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Diesel vrs. Gas

Discussion in 'Commercial Snow Removal' started by rft, Jan 16, 2001.

  1. rft

    rft Guest
    Messages: 0

    I did a search, but didn't find any discussion of this.

    As I think more about a plow vehicle to get, I wonder about diesel. I've never owned a diesel anything, but I hear there are some disadvantages to go along with the advantages: Hard to start when cold? Hard to find fuel in some areas? Noisy, smelly, etc.?

    They are supposed to be long-lasting, but is this an issue when I hear most people speak of replacing their plow trucks every few years anyway?

    Lots of torque, but is torque really critical when the limiting factor will probably always be traction?

    What do you folks think?

  2. thelawnguy

    thelawnguy PlowSite.com Addict
    Messages: 1,011

    What are you using it for the rest of the year? Remember it usually doesnt snow all year.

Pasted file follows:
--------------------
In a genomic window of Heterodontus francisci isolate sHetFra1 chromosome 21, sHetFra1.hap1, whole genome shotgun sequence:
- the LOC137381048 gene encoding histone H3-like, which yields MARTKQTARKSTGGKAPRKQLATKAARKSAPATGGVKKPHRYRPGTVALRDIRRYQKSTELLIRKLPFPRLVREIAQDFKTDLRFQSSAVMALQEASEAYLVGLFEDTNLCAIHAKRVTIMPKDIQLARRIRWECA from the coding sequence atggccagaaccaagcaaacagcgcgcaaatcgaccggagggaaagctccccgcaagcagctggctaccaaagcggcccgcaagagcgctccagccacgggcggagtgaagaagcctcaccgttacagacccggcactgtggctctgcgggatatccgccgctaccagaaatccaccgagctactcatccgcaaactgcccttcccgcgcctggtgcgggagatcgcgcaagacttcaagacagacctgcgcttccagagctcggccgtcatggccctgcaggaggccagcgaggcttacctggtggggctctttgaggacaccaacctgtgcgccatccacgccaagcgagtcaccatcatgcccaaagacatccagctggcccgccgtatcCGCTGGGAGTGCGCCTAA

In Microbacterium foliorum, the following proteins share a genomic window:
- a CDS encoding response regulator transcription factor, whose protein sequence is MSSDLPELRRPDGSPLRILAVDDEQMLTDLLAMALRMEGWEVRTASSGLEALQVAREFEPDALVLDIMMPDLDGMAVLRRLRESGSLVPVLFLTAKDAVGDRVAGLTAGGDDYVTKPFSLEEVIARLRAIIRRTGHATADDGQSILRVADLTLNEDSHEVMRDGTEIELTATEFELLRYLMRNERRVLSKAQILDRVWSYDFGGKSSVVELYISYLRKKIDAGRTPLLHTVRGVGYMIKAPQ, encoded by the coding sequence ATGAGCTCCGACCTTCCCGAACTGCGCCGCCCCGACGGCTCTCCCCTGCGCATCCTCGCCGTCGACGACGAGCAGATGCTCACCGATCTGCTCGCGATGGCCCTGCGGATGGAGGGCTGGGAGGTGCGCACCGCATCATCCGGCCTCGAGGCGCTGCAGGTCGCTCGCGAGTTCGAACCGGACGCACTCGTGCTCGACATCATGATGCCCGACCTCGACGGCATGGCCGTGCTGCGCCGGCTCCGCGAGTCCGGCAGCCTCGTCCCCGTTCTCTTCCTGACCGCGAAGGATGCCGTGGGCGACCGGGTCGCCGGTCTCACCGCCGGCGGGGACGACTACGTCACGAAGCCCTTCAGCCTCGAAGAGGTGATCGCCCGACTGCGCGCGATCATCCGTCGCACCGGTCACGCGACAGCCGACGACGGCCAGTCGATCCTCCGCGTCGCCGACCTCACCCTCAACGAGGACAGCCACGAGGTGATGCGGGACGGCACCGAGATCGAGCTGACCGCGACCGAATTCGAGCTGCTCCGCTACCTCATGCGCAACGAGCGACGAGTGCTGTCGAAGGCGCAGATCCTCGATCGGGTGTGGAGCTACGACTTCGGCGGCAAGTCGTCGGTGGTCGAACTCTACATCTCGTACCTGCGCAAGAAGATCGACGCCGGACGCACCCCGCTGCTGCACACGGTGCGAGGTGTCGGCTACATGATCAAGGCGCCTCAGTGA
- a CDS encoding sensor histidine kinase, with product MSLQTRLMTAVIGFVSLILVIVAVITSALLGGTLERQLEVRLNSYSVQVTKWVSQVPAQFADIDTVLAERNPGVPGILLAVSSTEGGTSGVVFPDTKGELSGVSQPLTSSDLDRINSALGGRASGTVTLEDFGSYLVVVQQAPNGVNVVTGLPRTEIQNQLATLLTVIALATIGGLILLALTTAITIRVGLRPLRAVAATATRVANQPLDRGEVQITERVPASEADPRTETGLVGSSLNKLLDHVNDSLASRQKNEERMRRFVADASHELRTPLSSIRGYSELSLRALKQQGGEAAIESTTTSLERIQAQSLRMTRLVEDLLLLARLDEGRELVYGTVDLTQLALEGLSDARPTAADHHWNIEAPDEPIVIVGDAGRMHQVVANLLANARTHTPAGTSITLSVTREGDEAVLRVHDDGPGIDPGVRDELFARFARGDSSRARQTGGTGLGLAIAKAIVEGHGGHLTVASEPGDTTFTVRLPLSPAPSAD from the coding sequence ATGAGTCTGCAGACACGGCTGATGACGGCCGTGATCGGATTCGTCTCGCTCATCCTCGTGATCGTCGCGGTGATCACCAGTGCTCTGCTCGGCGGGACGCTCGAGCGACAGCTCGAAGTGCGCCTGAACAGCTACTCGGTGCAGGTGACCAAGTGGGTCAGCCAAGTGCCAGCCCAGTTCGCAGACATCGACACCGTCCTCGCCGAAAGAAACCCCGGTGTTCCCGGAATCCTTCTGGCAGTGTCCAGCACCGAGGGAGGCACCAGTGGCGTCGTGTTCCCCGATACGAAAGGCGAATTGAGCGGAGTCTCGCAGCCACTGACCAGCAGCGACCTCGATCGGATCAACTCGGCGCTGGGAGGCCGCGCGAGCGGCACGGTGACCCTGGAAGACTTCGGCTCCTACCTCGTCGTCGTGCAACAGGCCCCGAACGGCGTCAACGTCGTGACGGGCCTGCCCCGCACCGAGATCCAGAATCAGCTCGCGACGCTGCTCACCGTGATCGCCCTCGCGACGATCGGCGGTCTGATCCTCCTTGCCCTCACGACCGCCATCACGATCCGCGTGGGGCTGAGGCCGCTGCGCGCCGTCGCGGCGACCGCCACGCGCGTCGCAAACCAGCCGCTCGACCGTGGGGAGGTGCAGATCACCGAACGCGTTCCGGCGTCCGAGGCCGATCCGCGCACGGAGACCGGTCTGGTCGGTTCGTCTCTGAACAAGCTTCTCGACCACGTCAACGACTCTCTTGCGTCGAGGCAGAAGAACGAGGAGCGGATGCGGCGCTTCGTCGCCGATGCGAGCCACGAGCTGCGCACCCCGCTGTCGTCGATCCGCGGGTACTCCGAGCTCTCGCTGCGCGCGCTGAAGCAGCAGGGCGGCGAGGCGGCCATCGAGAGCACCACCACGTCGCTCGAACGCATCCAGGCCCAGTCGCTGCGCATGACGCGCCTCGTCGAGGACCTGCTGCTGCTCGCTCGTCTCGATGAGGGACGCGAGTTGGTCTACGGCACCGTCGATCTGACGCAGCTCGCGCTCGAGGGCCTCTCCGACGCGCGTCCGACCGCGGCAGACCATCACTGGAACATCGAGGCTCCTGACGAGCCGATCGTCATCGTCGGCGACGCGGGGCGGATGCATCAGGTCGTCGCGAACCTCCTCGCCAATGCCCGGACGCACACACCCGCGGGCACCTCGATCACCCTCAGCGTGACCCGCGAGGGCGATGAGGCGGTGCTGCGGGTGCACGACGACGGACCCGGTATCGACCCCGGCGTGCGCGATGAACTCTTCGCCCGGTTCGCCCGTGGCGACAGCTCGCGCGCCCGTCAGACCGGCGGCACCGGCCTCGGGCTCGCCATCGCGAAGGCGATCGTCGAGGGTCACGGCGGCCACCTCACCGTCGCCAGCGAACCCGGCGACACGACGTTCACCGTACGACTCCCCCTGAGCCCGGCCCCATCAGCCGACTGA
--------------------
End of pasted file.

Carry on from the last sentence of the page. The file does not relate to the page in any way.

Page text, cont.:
I have a Dodge w/360 and its plenty strong for plowing. The final drive ratio is important, I have 4.10 axles and its fine for pushing.

    I stopped in a Ford truck dealer last week to gather info on a new 350. The salesman basically said, if you run less than 20k a year you will see no economic savings with a diesel over gas. The consensus among other lawncare peers in my area is also, for short start and stop use such as lawn care a diesel is ill-suited and will develop more than its fair share of mechanical problems with that type of use. Makes sense, its what killed my 85 6.9 and the main reason I didnt replace it with a diesel.

    BTW I can buy a new 2001 350 4x4 XLT auto air etc 5.4 gas for 27,300.
  3. DaveO

    DaveO PlowSite.com Veteran
    from Ma.
    Messages: 299

    Diesel vs. Gas


    The choice depends mainly on 3 questions:

    1. How long do you plan on keeping the truck?

    2. What type of work are you using it for?

    3. Can you afford the xtra 4-$5K?


    If you do a lot of heavy towing, or for long distances, the diesel motors rule. Hands down.

    Diesels also have a longer expected lifespan. And maintenance costs should be lower(a little).